green,” “Look, these leaves are changing colors,” “Oh, this one is crunchy. We’re crunching through the
leaves.”

You might find beautiful flowers. Well, you can talk about the colors of the flowers. You can talk about
the way the flowers smell. You might even see some bees coming to the flowers, if you’re lucky. You can
talk about the bees that are coming to the flowers and they’re landing on the flowers. Then they’re
flying away from the flowers.

You can talk about how things feel. Maybe it feels spiky, or maybe it feels bumpy, or maybe it feels
rough. There are all kinds of descriptive words that you can use. You can talk about the way the weather
feels. “Ooh, it’s cold out today,” “Oh, it looks like it’s cloudy. It might rain. It’s getting dark.” There’s all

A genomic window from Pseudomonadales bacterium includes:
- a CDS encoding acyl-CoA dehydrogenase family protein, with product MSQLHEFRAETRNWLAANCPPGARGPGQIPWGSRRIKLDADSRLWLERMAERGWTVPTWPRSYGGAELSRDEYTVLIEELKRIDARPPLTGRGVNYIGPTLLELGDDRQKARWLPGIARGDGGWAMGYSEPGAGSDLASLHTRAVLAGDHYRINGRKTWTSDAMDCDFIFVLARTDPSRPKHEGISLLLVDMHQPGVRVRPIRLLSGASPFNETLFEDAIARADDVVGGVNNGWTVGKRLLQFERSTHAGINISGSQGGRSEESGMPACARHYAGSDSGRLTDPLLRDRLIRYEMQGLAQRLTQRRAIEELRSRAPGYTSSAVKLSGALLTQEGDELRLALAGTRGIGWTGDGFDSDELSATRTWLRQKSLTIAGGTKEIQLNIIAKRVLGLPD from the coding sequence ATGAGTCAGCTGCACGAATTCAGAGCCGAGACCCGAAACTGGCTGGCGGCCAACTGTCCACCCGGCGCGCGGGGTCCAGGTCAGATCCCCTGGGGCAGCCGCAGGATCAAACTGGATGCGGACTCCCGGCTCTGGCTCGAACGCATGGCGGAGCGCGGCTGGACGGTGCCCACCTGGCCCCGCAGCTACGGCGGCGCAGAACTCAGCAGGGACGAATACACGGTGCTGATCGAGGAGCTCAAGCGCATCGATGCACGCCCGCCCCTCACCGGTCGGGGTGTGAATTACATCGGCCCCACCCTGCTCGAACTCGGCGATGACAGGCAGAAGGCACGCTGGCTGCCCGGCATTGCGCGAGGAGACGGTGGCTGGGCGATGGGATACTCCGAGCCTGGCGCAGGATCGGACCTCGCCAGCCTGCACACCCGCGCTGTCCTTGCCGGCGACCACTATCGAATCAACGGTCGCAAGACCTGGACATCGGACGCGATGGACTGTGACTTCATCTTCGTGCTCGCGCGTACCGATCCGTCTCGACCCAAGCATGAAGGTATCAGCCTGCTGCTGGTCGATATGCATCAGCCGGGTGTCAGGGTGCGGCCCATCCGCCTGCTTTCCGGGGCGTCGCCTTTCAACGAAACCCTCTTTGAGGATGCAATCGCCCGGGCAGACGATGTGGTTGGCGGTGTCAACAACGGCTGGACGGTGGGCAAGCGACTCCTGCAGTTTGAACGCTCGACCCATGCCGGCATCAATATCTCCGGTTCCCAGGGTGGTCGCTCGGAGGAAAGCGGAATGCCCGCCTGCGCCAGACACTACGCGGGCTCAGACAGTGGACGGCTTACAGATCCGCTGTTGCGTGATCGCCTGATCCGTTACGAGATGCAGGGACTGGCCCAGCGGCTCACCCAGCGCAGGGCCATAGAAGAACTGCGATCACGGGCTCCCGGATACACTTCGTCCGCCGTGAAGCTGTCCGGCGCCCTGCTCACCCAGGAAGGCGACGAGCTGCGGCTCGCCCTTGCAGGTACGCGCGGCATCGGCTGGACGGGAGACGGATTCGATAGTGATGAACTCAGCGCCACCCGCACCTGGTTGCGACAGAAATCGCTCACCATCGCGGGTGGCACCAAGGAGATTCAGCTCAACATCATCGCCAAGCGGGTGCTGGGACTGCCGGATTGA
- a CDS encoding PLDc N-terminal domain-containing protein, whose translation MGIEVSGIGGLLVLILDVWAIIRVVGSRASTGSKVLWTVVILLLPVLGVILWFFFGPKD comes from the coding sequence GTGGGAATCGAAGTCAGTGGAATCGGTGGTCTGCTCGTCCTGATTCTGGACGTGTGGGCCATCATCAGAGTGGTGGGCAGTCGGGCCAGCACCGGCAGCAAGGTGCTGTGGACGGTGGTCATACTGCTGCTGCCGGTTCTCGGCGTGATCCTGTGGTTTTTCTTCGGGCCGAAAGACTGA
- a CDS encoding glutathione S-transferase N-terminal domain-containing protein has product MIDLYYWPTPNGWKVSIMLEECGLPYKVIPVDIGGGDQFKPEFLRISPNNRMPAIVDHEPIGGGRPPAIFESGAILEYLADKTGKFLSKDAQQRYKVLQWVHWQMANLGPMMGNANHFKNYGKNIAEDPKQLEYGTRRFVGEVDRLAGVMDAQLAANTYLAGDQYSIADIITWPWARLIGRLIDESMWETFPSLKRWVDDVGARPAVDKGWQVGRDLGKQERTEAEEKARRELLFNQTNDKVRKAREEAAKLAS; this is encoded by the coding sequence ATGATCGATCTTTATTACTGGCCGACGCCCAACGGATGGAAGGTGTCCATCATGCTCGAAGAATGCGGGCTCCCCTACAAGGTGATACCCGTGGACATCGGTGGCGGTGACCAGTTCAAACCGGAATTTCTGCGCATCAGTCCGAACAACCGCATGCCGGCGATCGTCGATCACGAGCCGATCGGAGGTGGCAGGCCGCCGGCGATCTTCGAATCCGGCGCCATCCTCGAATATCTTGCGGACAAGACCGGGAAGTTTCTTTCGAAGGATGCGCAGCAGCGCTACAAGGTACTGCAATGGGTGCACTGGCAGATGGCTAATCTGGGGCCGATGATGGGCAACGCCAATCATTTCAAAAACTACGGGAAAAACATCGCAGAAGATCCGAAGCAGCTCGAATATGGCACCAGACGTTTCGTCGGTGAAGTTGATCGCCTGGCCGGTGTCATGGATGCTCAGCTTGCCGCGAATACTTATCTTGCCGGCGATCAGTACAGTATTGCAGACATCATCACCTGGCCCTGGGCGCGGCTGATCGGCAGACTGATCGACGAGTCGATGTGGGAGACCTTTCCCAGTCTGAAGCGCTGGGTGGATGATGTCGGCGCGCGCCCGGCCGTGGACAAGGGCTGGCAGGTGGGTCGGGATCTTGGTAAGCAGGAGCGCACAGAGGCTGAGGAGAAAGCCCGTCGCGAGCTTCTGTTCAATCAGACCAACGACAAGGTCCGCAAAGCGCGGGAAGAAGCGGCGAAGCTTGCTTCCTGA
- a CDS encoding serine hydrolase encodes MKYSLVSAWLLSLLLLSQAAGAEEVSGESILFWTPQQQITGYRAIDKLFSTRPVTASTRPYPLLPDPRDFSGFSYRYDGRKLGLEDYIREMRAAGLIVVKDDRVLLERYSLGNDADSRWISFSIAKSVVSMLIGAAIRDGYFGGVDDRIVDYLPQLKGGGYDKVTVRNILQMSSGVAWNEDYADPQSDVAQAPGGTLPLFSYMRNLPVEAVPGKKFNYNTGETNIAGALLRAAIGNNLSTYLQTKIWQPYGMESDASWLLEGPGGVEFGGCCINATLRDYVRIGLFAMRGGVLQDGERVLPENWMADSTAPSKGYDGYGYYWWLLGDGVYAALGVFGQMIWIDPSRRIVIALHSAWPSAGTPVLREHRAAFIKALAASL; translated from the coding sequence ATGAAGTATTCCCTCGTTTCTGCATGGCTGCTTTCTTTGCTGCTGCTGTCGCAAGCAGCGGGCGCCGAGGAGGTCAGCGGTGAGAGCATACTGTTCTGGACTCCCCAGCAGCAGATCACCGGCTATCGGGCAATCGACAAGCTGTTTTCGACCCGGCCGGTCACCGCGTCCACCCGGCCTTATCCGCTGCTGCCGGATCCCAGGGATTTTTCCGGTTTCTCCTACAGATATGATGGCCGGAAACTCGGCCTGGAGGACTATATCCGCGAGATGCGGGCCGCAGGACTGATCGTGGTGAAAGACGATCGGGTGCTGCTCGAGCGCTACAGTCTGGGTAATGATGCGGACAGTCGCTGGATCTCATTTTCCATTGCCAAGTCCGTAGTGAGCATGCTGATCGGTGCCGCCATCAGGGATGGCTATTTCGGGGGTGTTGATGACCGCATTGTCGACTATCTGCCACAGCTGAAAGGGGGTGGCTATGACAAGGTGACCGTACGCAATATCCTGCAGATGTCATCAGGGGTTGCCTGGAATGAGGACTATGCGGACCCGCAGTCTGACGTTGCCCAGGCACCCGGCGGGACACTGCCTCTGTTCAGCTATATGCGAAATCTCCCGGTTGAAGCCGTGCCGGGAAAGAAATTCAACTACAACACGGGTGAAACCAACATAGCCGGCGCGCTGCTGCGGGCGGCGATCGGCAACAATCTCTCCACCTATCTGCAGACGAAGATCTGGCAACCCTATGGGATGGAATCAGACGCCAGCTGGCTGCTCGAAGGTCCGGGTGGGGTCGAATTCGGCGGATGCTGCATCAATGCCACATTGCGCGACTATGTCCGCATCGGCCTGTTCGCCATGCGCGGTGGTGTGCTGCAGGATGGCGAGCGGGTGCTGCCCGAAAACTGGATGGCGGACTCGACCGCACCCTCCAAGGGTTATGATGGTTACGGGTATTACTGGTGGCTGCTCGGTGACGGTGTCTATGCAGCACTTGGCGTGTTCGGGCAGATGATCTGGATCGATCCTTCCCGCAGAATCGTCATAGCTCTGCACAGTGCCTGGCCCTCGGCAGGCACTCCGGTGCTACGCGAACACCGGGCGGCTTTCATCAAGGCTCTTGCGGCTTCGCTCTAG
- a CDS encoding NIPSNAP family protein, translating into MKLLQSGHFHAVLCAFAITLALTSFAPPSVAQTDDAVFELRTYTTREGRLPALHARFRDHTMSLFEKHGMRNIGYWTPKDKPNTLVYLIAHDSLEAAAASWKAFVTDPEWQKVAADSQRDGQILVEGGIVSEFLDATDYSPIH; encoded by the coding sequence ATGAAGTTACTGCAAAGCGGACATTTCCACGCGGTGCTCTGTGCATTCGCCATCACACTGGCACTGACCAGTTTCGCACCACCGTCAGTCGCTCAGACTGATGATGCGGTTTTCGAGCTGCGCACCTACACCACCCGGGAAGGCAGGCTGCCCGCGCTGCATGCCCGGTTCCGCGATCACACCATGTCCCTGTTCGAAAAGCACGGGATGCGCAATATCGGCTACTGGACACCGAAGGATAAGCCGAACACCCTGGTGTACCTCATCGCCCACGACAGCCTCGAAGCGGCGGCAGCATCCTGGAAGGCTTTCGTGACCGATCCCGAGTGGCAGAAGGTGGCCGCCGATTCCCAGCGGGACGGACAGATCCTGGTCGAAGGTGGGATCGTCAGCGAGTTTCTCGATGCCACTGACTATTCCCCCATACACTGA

kinds of things that you can begin to talk about in that way.

Maybe your little one isn’t interested in the plants and the flowers and the weather. Maybe they’re
interested in the things that they see in the yards of your neighbors. Maybe they want to go up and look
at that frog that happens to be in your neighbor’s garden. As long as you feel like your neighbor would
be okay with that, allow them to explore and check that out. Talk about what that is and what it might
do and what it looks like, maybe how it feels.

You can see how this theme of really exploring with words, the things that you’re seeing as well as the senses … So you’re going to pair the words with the senses … can really be very fun and very language-
rich.

So I love when a kiddo thinks outside is the best place to be, because there’s so much language. It’s
endless. There is endless language to be had outside, whether you stay in your yard, whether you take a
walk, whether you explore even a parking lot while you’re waiting on a sibling who’s in a sport or to get
out of school.